Therefore, now more than ever before, it's time to lay down the rules for these sell-my-crap-to-pay-my-rent sales. If you're thinking about hosting a garage sale, you need to know the rules. If you're contemplating a sneak peak at your neighbor's garage sale, you still need to know the rules. The "nicer" neighborhoods are getting into the act this summer; more than ever before. Those folks, especially, need to know the rules. To get the most bang for your buck, everybody needs to know Garage Sale Etiquette. It's a must!

It seems everybody is hurting in the wallet area today. Making a few extra bucks these days is a great mood booster, agreed? Beginners are chucking their pride (please God don't let my Country-Club friends see my garage-sale signs) cleaning out their attics, basements and closets, and hosting an I'm-in-a-money-funk-so-I'm-selling-my-junk sale.

Well now, I've been hosting and hunting garage sales for over twenty-five years. (Mainly because I've always been in a money funk.) Rising at the crack of dawn every Saturday, summer-after-summer, throwing on pants I paint in and a t-shirt with holes, pulling my hair into a greasy pony-tail, and trudging across hundreds of dew-soaked yards to get to the first table of junk, I dare say that I'm a veteran. I know whereof I speak. Inevitably over the past few decades, I've learned a thing or two about garage-sale etiquette.

Here's the deal, folks -- you really do need to know the rules.

Rule #1. You can't charge RETAIL prices for your junk. Prime Example: Yesterday, a neighbor at the end of my street (in a pricey neighborhood) tried to sell her Longaberger basket collection for $35 per basket and up. Ha! Now I know they're collector baskets and folks pay $100 or more for just one of these "designer baskets" at Longaberger HOME PARTIES. BUT, you're not having a home party. You're having a GARAGE SALE! Oh yes, deary, there's a difference.

Note to Newbies: I've found Longaberger baskets (in like-new condition) for $1, $2, and $3 per basket at garage sales.

LEARN THIS HARD-FAST RULE: If you're hosting a garage sale to make a bunch of money, you're doing it for the WRONG REASON. (Unless for charity.) If you think your "stuff" is worth more than a few bucks, then you need to take your "stuff" to a consignment store, or sell it on e-bay. I don't give a flying flip if you were stupid enough to pay $200 for your designer purse or $50 for your pretty rug. I'll give you no more than $5 for it at a garage sale. It's as simple as that.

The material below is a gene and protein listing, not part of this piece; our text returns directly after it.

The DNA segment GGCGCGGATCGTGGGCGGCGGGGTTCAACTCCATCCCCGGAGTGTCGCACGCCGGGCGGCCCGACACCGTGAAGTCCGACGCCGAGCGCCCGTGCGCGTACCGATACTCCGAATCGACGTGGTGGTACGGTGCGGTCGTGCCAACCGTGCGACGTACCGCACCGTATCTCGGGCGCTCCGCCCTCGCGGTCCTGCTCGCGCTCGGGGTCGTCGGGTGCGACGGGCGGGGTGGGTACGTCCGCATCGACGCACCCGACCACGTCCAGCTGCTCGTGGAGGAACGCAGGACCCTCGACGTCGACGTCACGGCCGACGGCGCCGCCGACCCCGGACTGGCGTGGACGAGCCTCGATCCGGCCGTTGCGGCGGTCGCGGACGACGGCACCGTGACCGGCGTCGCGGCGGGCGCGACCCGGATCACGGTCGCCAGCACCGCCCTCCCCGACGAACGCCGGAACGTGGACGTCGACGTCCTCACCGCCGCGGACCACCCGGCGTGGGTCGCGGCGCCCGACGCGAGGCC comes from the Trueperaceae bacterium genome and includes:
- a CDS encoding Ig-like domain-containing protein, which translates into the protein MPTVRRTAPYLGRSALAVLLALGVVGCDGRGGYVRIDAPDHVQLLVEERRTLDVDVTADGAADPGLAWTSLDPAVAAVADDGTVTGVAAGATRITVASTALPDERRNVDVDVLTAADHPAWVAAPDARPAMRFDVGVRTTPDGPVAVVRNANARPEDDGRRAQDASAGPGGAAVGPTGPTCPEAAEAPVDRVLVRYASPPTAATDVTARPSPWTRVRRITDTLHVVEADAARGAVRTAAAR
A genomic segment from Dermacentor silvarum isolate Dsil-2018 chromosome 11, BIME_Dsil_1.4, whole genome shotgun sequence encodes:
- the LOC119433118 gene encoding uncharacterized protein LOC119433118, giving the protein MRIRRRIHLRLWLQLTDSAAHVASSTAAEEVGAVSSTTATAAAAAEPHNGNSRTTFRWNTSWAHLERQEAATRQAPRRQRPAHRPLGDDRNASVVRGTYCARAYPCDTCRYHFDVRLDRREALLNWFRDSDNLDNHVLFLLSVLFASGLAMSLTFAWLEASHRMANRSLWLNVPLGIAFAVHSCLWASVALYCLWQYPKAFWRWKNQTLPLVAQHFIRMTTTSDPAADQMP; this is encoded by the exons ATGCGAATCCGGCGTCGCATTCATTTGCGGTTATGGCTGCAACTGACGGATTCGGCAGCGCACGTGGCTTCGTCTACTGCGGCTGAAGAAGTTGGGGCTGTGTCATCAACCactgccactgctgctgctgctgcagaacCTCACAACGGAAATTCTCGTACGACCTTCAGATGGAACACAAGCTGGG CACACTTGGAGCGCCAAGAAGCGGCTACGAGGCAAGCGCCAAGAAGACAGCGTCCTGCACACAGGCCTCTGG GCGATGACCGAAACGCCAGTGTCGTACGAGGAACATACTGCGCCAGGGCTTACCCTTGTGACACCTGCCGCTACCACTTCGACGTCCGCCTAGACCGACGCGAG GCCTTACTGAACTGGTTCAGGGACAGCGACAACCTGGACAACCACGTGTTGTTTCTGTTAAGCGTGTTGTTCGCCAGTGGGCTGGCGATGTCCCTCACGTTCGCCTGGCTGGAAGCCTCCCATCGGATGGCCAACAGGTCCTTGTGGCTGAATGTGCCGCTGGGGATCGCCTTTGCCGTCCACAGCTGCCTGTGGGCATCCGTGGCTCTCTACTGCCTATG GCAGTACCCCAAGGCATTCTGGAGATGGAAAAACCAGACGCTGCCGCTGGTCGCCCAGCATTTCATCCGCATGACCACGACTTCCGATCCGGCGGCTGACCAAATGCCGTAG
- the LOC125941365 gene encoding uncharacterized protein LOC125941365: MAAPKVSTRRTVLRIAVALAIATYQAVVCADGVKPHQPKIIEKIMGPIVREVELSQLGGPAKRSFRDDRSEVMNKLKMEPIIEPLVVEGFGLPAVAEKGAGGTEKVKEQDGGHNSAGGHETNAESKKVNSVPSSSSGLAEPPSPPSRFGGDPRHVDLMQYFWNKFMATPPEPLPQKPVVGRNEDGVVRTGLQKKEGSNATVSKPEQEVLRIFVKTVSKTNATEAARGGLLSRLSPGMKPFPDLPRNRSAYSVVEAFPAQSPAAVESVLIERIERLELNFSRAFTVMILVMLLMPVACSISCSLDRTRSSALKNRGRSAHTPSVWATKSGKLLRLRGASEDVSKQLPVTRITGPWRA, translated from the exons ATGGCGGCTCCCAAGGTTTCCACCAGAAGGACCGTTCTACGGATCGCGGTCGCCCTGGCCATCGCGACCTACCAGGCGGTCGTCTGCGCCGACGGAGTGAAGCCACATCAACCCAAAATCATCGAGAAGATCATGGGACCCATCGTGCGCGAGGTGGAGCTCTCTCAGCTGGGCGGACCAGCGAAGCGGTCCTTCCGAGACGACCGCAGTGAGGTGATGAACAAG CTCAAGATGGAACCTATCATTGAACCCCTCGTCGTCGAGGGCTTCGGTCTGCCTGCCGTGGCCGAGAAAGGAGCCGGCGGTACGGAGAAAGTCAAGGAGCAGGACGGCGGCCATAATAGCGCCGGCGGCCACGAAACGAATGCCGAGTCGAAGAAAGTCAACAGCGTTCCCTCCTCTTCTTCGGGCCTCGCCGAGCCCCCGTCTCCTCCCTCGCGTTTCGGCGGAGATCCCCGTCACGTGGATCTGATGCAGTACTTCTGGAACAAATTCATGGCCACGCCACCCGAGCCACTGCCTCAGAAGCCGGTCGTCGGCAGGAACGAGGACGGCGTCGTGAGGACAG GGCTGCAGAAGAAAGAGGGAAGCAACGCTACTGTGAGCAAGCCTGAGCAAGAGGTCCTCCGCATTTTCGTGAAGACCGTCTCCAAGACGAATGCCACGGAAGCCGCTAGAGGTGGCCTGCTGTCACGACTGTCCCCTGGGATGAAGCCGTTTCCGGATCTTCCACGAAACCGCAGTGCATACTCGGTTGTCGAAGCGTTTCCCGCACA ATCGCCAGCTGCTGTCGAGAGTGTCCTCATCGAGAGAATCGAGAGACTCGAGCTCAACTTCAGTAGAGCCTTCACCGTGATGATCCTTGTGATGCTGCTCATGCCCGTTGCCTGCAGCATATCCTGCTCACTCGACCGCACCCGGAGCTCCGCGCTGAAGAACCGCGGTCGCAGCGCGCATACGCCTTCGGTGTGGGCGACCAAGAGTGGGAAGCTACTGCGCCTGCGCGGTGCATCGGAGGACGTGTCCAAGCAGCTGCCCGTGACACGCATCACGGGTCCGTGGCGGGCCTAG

Remember this: Garage-sale hunters need a real bargain. Otherwise, they'll go to Walmart. Get it?

THE PURPOSE OF HOSTING A GARAGE SALE, is to clean out your closets! To rid your house of crap you don't want, and in the process you stick a few extra bucks in your pocket. That's it. There's no other reason to host a garage sale. It's BONUS money!

Therefore, Miss-My-Shit-Don't-Stink-First-Time-Garage-Sale Hostess, sell your precious Longaberger baskets to get rid of them or stick them on e-bay. (By the way, for the fun of it, I went back to her sale hours later. Every retail-priced Longaberger was still baking in the hot sun. Still beautifully displayed on her pretty table collecting dust. Along with the rest of her pricey junk. Still not sold. Shocker.)

Rule #2. Don't worry about displaying everything as if you're running a store. Put price tags on whatever you can, or have dollar tables, 50 cents tables, etc. And get up EARLY. Open your garage door by 7 am. That's the typical time a sale should begin. Don't be dragging things out of your shed, house, barn, or bedroom closet at 9 am. You'll lose a lot of sales. Be prepared.